Eliminating student loans could positively impact the country’s economic system. The action can boost the economy through financial stimuli essential in building or recovering economic lapses. For example, Looney & Yannelis estimate that canceling students’ debts would cost an average of $ 1.6 trillion, while covering a debt worth $10,000 will cost 373 billion dollars (140). According to the statistics, settling the debt will transfer wealth to revenue leading to an economic boost. Further research shows that eliminating the loans would increase the gross domestic product (GDP) by billions since the action will create more employment opportunities (Dynarski 91). Employing more citizens means more earnings and revenue, which improves the economy. Consequently, elimination and forgiveness will lead to financial stability, particularly among low-income earners and minority groups who face the biggest challenge of repaying the debt (Charron-Chénier et al. 16). Thus, forgiveness helps all citizens earn a living without undue expenses, which cause financial strain and drag down the nation’s economy. Despite the positive impact on the economy, eliminating and forgiving student loans could lead to financial strain on the country. A study to determine the economic effects of canceling student loans shows that forgiving the debts would increase the country’s debt burden and forfeiture of revenue annually (Dynarski 101). The federal government gives loans directly from the Treasury bond, meaning covering the debts will indebt the state rather than increase the debt stock. Forgiving borrowers is futile if one compares the long-term benefits of students who can pay the loan and the minimal economic boost from the cancellation. For instance, borrowers with the ability to repay will have more investments in the end due to the relief, while the government will strain to stabilize the economy, which is an irrational move (Looney & Yannelis 144). Therefore, forgiving borrowers is a poor decision since the positive effects are minimal and short-term.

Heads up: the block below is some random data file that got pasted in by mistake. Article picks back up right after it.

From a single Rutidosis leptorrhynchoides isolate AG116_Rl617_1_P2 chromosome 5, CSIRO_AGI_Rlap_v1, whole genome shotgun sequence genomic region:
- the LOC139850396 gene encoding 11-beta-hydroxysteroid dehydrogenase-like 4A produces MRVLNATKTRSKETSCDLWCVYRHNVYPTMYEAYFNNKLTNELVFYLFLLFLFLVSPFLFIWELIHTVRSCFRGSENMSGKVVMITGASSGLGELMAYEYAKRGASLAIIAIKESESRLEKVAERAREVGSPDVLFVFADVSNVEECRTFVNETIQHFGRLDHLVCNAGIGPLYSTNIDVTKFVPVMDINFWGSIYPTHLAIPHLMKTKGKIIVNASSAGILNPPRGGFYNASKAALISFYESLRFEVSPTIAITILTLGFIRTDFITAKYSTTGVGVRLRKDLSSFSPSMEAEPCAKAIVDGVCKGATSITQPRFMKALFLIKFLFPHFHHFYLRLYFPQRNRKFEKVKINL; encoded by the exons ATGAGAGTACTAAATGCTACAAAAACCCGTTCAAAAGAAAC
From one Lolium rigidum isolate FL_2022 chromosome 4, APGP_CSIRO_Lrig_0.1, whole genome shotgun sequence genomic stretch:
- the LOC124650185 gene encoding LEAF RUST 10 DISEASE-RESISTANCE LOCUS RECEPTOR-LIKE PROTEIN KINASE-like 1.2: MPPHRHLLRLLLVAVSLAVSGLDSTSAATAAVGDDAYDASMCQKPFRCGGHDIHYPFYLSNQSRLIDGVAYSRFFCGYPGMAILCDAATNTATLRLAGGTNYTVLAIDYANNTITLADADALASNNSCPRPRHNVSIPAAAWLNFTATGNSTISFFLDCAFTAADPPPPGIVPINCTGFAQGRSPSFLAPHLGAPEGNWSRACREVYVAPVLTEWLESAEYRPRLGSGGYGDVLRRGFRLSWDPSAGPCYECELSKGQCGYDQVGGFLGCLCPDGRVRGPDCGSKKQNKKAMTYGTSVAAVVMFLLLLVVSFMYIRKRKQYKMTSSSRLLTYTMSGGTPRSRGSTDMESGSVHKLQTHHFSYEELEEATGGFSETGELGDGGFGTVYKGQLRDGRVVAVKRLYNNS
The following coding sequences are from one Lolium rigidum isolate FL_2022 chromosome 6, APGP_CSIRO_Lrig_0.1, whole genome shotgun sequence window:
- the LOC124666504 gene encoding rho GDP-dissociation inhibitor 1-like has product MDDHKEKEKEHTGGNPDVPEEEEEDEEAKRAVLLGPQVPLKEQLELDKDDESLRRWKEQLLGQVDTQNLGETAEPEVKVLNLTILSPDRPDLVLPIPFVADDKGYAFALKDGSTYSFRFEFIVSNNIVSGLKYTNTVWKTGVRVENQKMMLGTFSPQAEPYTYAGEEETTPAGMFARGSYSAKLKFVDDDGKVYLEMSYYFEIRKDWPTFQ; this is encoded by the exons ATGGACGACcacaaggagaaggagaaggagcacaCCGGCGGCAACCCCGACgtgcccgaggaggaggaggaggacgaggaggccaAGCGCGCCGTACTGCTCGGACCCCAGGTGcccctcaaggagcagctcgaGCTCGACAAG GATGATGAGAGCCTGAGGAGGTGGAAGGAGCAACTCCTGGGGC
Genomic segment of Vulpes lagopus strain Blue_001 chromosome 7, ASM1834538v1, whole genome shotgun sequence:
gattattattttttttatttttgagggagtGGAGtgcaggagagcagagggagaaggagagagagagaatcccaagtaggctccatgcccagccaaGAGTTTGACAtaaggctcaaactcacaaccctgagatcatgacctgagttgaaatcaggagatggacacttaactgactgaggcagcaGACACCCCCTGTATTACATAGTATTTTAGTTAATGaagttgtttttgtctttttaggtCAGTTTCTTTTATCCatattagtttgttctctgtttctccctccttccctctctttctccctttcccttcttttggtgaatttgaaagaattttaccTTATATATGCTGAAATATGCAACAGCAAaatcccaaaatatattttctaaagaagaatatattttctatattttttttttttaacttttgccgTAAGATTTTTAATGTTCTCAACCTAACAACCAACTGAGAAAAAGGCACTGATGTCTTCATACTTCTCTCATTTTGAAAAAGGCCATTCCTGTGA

Today, most young people attend colleges and universities to broaden their education and acquire skills and competencies for better employment, which has led to borrowing student loans. As a result, individuals owing loan debts amount to over forty-five million citizens, where most face income challenges, housing insecurity, inadequate food and nutrition and healthcare issues. The government proposal to eliminate student debts and forgive borrowers is a heated debate with pros and cons. the pros of forgiving the borrowers include boosting the economy through financial stimuli and raising peoples living conditions to end generational poverty. Although the pros seem sound, eliminating the loans risks the country’s long-term economic stability and widens the social and economic gap since the cancellation will favor individuals capable of paying the loans. Nonetheless, loan debt hinders obtaining essential things that improve one’s lifestyle, such as buying homes and wealth accumulation. Therefore, the government should find a solution to ensure the disadvantaged population benefits from the project while those capable of repayment set off their loans.

Works Cited

Charron-Chénier, Raphaël, et al. “A Pathway to Racial Equity: Student Debt Cancellation Policy Designs.” Social Currents, vol. 9, no. 1, 2021, pp. 4–24.

Dynarski, Susan M. “An Economist’s Perspective on Student Loans in the United States.” Human Capital Policy: Reducing Inequality, Boosting Mobility and Productivity, edited by David Neumark et al., Edward Elgar Publishing, 2021, pp. 84–102.

Haneman, Victoria J. “Intergenerational Equity, Student Loan Debt, and Taxing Rich Dead People.” Virginia Tax Review, vol. 39, no. 2, 2019, pp. 197-238.

Looney, Adam, and Yannelis, Constantine. “How Useful Are Default Rates? Borrowers with Large Balances and Student Loan Repayment.” Economics of Education Review, vol. 71, 2019, pp. 135–145.